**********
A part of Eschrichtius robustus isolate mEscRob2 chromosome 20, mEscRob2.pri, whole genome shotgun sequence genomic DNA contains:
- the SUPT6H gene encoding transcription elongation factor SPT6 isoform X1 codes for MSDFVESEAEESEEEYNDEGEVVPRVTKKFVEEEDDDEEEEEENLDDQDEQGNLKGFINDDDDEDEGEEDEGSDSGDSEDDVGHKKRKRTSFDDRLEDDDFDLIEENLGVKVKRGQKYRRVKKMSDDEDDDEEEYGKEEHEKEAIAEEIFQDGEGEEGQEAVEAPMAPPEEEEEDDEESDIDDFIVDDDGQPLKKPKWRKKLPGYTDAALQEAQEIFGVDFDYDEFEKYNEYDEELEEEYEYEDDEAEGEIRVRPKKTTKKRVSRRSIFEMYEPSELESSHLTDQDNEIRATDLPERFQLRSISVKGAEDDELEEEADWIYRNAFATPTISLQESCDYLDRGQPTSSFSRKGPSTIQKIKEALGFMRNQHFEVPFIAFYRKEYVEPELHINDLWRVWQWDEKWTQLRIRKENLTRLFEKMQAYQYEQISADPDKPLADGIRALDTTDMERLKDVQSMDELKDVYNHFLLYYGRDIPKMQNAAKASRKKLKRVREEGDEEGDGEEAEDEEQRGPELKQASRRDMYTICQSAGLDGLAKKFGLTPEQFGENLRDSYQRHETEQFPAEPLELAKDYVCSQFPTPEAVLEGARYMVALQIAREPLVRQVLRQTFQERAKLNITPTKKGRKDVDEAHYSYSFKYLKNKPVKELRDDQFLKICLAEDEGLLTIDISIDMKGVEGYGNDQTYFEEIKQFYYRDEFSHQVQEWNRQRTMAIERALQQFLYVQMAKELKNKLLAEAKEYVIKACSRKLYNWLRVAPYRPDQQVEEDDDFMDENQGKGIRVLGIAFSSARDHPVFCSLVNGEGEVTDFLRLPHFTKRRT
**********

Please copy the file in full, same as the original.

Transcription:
A part of Eschrichtius robustus isolate mEscRob2 chromosome 20, mEscRob2.pri, whole genome shotgun sequence genomic DNA contains:
- the SUPT6H gene encoding transcription elongation factor SPT6 isoform X1 codes for MSDFVESEAEESEEEYNDEGEVVPRVTKKFVEEEDDDEEEEEENLDDQDEQGNLKGFINDDDDEDEGEEDEGSDSGDSEDDVGHKKRKRTSFDDRLEDDDFDLIEENLGVKVKRGQKYRRVKKMSDDEDDDEEEYGKEEHEKEAIAEEIFQDGEGEEGQEAVEAPMAPPEEEEEDDEESDIDDFIVDDDGQPLKKPKWRKKLPGYTDAALQEAQEIFGVDFDYDEFEKYNEYDEELEEEYEYEDDEAEGEIRVRPKKTTKKRVSRRSIFEMYEPSELESSHLTDQDNEIRATDLPERFQLRSISVKGAEDDELEEEADWIYRNAFATPTISLQESCDYLDRGQPTSSFSRKGPSTIQKIKEALGFMRNQHFEVPFIAFYRKEYVEPELHINDLWRVWQWDEKWTQLRIRKENLTRLFEKMQAYQYEQISADPDKPLADGIRALDTTDMERLKDVQSMDELKDVYNHFLLYYGRDIPKMQNAAKASRKKLKRVREEGDEEGDGEEAEDEEQRGPELKQASRRDMYTICQSAGLDGLAKKFGLTPEQFGENLRDSYQRHETEQFPAEPLELAKDYVCSQFPTPEAVLEGARYMVALQIAREPLVRQVLRQTFQERAKLNITPTKKGRKDVDEAHYSYSFKYLKNKPVKELRDDQFLKICLAEDEGLLTIDISIDMKGVEGYGNDQTYFEEIKQFYYRDEFSHQVQEWNRQRTMAIERALQQFLYVQMAKELKNKLLAEAKEYVIKACSRKLYNWLRVAPYRPDQQVEEDDDFMDENQGKGIRVLGIAFSSARDHPVFCSLVNGEGEVTDFLRLPHFTKRRT